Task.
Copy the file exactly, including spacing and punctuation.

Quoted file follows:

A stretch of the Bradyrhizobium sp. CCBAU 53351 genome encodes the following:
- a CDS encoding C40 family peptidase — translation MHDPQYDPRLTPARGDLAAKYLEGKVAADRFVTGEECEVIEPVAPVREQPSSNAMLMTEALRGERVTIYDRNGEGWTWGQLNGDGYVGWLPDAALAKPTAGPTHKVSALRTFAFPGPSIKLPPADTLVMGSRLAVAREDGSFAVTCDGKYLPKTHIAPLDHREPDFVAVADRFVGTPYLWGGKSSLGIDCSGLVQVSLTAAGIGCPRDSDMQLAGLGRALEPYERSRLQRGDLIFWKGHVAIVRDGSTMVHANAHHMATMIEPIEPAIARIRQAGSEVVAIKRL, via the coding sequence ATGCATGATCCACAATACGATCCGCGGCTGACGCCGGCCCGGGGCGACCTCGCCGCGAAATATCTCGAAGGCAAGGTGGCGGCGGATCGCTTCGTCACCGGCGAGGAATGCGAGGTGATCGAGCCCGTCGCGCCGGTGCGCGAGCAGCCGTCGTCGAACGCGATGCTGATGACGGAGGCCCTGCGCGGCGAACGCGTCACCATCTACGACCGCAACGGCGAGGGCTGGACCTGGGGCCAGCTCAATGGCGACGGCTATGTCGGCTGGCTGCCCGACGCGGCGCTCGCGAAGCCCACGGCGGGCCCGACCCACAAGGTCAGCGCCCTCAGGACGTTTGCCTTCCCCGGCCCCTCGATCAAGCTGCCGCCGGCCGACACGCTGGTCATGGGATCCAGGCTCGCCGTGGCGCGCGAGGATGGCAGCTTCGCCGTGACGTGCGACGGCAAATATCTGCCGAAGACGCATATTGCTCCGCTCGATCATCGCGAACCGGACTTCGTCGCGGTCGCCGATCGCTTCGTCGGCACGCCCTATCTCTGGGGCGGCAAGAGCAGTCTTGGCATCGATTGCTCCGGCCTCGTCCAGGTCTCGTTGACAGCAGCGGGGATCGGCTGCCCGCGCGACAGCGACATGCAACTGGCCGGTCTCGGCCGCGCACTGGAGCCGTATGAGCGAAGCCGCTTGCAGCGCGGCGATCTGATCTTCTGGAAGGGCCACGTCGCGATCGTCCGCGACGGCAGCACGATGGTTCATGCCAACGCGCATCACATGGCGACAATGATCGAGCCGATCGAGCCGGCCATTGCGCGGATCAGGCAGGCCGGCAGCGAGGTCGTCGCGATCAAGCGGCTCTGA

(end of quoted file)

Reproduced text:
A stretch of the Bradyrhizobium sp. CCBAU 53351 genome encodes the following:
- a CDS encoding C40 family peptidase — translation MHDPQYDPRLTPARGDLAAKYLEGKVAADRFVTGEECEVIEPVAPVREQPSSNAMLMTEALRGERVTIYDRNGEGWTWGQLNGDGYVGWLPDAALAKPTAGPTHKVSALRTFAFPGPSIKLPPADTLVMGSRLAVAREDGSFAVTCDGKYLPKTHIAPLDHREPDFVAVADRFVGTPYLWGGKSSLGIDCSGLVQVSLTAAGIGCPRDSDMQLAGLGRALEPYERSRLQRGDLIFWKGHVAIVRDGSTMVHANAHHMATMIEPIEPAIARIRQAGSEVVAIKRL, via the coding sequence ATGCATGATCCACAATACGATCCGCGGCTGACGCCGGCCCGGGGCGACCTCGCCGCGAAATATCTCGAAGGCAAGGTGGCGGCGGATCGCTTCGTCACCGGCGAGGAATGCGAGGTGATCGAGCCCGTCGCGCCGGTGCGCGAGCAGCCGTCGTCGAACGCGATGCTGATGACGGAGGCCCTGCGCGGCGAACGCGTCACCATCTACGACCGCAACGGCGAGGGCTGGACCTGGGGCCAGCTCAATGGCGACGGCTATGTCGGCTGGCTGCCCGACGCGGCGCTCGCGAAGCCCACGGCGGGCCCGACCCACAAGGTCAGCGCCCTCAGGACGTTTGCCTTCCCCGGCCCCTCGATCAAGCTGCCGCCGGCCGACACGCTGGTCATGGGATCCAGGCTCGCCGTGGCGCGCGAGGATGGCAGCTTCGCCGTGACGTGCGACGGCAAATATCTGCCGAAGACGCATATTGCTCCGCTCGATCATCGCGAACCGGACTTCGTCGCGGTCGCCGATCGCTTCGTCGGCACGCCCTATCTCTGGGGCGGCAAGAGCAGTCTTGGCATCGATTGCTCCGGCCTCGTCCAGGTCTCGTTGACAGCAGCGGGGATCGGCTGCCCGCGCGACAGCGACATGCAACTGGCCGGTCTCGGCCGCGCACTGGAGCCGTATGAGCGAAGCCGCTTGCAGCGCGGCGATCTGATCTTCTGGAAGGGCCACGTCGCGATCGTCCGCGACGGCAGCACGATGGTTCATGCCAACGCGCATCACATGGCGACAATGATCGAGCCGATCGAGCCGGCCATTGCGCGGATCAGGCAGGCCGGCAGCGAGGTCGTCGCGATCAAGCGGCTCTGA